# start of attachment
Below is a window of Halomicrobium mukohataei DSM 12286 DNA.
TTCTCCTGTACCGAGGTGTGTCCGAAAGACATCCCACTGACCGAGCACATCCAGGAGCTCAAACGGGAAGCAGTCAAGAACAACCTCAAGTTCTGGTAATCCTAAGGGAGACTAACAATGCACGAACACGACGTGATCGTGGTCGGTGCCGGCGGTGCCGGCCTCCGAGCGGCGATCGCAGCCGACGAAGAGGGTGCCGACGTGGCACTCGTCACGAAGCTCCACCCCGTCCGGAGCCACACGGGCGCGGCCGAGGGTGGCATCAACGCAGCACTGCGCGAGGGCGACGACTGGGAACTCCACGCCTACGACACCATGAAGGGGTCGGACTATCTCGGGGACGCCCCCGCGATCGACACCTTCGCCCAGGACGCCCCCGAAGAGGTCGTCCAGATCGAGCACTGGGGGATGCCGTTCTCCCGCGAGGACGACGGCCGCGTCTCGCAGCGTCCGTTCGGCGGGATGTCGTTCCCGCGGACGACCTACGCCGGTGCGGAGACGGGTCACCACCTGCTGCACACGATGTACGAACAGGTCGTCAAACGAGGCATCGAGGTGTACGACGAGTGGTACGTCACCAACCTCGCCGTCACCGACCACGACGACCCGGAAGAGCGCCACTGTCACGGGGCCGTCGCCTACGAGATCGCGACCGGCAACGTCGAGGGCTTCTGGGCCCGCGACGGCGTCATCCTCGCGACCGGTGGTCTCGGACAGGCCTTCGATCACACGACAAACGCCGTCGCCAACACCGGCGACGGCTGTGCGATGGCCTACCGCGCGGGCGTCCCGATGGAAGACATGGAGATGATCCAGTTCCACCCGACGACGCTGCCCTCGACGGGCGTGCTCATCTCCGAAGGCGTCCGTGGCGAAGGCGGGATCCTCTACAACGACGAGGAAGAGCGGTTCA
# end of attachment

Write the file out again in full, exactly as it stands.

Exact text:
Below is a window of Halomicrobium mukohataei DSM 12286 DNA.
TTCTCCTGTACCGAGGTGTGTCCGAAAGACATCCCACTGACCGAGCACATCCAGGAGCTCAAACGGGAAGCAGTCAAGAACAACCTCAAGTTCTGGTAATCCTAAGGGAGACTAACAATGCACGAACACGACGTGATCGTGGTCGGTGCCGGCGGTGCCGGCCTCCGAGCGGCGATCGCAGCCGACGAAGAGGGTGCCGACGTGGCACTCGTCACGAAGCTCCACCCCGTCCGGAGCCACACGGGCGCGGCCGAGGGTGGCATCAACGCAGCACTGCGCGAGGGCGACGACTGGGAACTCCACGCCTACGACACCATGAAGGGGTCGGACTATCTCGGGGACGCCCCCGCGATCGACACCTTCGCCCAGGACGCCCCCGAAGAGGTCGTCCAGATCGAGCACTGGGGGATGCCGTTCTCCCGCGAGGACGACGGCCGCGTCTCGCAGCGTCCGTTCGGCGGGATGTCGTTCCCGCGGACGACCTACGCCGGTGCGGAGACGGGTCACCACCTGCTGCACACGATGTACGAACAGGTCGTCAAACGAGGCATCGAGGTGTACGACGAGTGGTACGTCACCAACCTCGCCGTCACCGACCACGACGACCCGGAAGAGCGCCACTGTCACGGGGCCGTCGCCTACGAGATCGCGACCGGCAACGTCGAGGGCTTCTGGGCCCGCGACGGCGTCATCCTCGCGACCGGTGGTCTCGGACAGGCCTTCGATCACACGACAAACGCCGTCGCCAACACCGGCGACGGCTGTGCGATGGCCTACCGCGCGGGCGTCCCGATGGAAGACATGGAGATGATCCAGTTCCACCCGACGACGCTGCCCTCGACGGGCGTGCTCATCTCCGAAGGCGTCCGTGGCGAAGGCGGGATCCTCTACAACGACGAGGAAGAGCGGTTCA